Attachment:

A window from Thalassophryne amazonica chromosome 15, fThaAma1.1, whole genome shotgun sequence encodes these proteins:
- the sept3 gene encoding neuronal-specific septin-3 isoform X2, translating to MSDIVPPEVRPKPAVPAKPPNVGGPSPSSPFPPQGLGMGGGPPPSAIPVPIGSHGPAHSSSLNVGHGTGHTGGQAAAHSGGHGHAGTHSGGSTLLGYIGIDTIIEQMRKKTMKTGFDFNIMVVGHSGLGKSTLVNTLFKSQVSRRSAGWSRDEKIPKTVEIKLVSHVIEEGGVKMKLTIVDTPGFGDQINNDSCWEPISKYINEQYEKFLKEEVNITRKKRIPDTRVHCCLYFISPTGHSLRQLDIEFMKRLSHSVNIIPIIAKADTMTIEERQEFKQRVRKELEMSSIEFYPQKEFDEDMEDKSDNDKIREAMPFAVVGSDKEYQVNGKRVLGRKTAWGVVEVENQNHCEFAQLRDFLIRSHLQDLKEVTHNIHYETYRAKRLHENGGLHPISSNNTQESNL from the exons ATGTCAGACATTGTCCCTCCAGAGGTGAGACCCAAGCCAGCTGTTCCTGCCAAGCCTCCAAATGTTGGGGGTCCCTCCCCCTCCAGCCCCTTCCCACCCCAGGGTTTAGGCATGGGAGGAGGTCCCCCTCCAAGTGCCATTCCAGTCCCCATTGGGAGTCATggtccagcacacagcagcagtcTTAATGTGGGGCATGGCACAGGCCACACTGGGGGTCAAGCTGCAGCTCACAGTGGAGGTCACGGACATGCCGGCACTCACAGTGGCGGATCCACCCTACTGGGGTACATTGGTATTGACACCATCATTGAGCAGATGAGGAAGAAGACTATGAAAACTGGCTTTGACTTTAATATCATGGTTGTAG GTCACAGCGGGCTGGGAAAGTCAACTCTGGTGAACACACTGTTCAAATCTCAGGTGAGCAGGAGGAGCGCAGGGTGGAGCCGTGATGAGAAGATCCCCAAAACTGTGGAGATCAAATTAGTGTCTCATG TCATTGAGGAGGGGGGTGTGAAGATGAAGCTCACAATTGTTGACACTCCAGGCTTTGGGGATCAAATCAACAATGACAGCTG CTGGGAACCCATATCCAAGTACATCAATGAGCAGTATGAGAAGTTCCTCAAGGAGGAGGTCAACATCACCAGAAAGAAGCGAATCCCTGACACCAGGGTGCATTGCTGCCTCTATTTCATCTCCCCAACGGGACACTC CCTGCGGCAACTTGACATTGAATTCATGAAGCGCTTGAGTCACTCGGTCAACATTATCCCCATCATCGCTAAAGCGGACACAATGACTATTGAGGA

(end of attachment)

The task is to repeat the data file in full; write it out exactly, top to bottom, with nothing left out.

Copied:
A window from Thalassophryne amazonica chromosome 15, fThaAma1.1, whole genome shotgun sequence encodes these proteins:
- the sept3 gene encoding neuronal-specific septin-3 isoform X2, translating to MSDIVPPEVRPKPAVPAKPPNVGGPSPSSPFPPQGLGMGGGPPPSAIPVPIGSHGPAHSSSLNVGHGTGHTGGQAAAHSGGHGHAGTHSGGSTLLGYIGIDTIIEQMRKKTMKTGFDFNIMVVGHSGLGKSTLVNTLFKSQVSRRSAGWSRDEKIPKTVEIKLVSHVIEEGGVKMKLTIVDTPGFGDQINNDSCWEPISKYINEQYEKFLKEEVNITRKKRIPDTRVHCCLYFISPTGHSLRQLDIEFMKRLSHSVNIIPIIAKADTMTIEERQEFKQRVRKELEMSSIEFYPQKEFDEDMEDKSDNDKIREAMPFAVVGSDKEYQVNGKRVLGRKTAWGVVEVENQNHCEFAQLRDFLIRSHLQDLKEVTHNIHYETYRAKRLHENGGLHPISSNNTQESNL from the exons ATGTCAGACATTGTCCCTCCAGAGGTGAGACCCAAGCCAGCTGTTCCTGCCAAGCCTCCAAATGTTGGGGGTCCCTCCCCCTCCAGCCCCTTCCCACCCCAGGGTTTAGGCATGGGAGGAGGTCCCCCTCCAAGTGCCATTCCAGTCCCCATTGGGAGTCATggtccagcacacagcagcagtcTTAATGTGGGGCATGGCACAGGCCACACTGGGGGTCAAGCTGCAGCTCACAGTGGAGGTCACGGACATGCCGGCACTCACAGTGGCGGATCCACCCTACTGGGGTACATTGGTATTGACACCATCATTGAGCAGATGAGGAAGAAGACTATGAAAACTGGCTTTGACTTTAATATCATGGTTGTAG GTCACAGCGGGCTGGGAAAGTCAACTCTGGTGAACACACTGTTCAAATCTCAGGTGAGCAGGAGGAGCGCAGGGTGGAGCCGTGATGAGAAGATCCCCAAAACTGTGGAGATCAAATTAGTGTCTCATG TCATTGAGGAGGGGGGTGTGAAGATGAAGCTCACAATTGTTGACACTCCAGGCTTTGGGGATCAAATCAACAATGACAGCTG CTGGGAACCCATATCCAAGTACATCAATGAGCAGTATGAGAAGTTCCTCAAGGAGGAGGTCAACATCACCAGAAAGAAGCGAATCCCTGACACCAGGGTGCATTGCTGCCTCTATTTCATCTCCCCAACGGGACACTC CCTGCGGCAACTTGACATTGAATTCATGAAGCGCTTGAGTCACTCGGTCAACATTATCCCCATCATCGCTAAAGCGGACACAATGACTATTGAGGA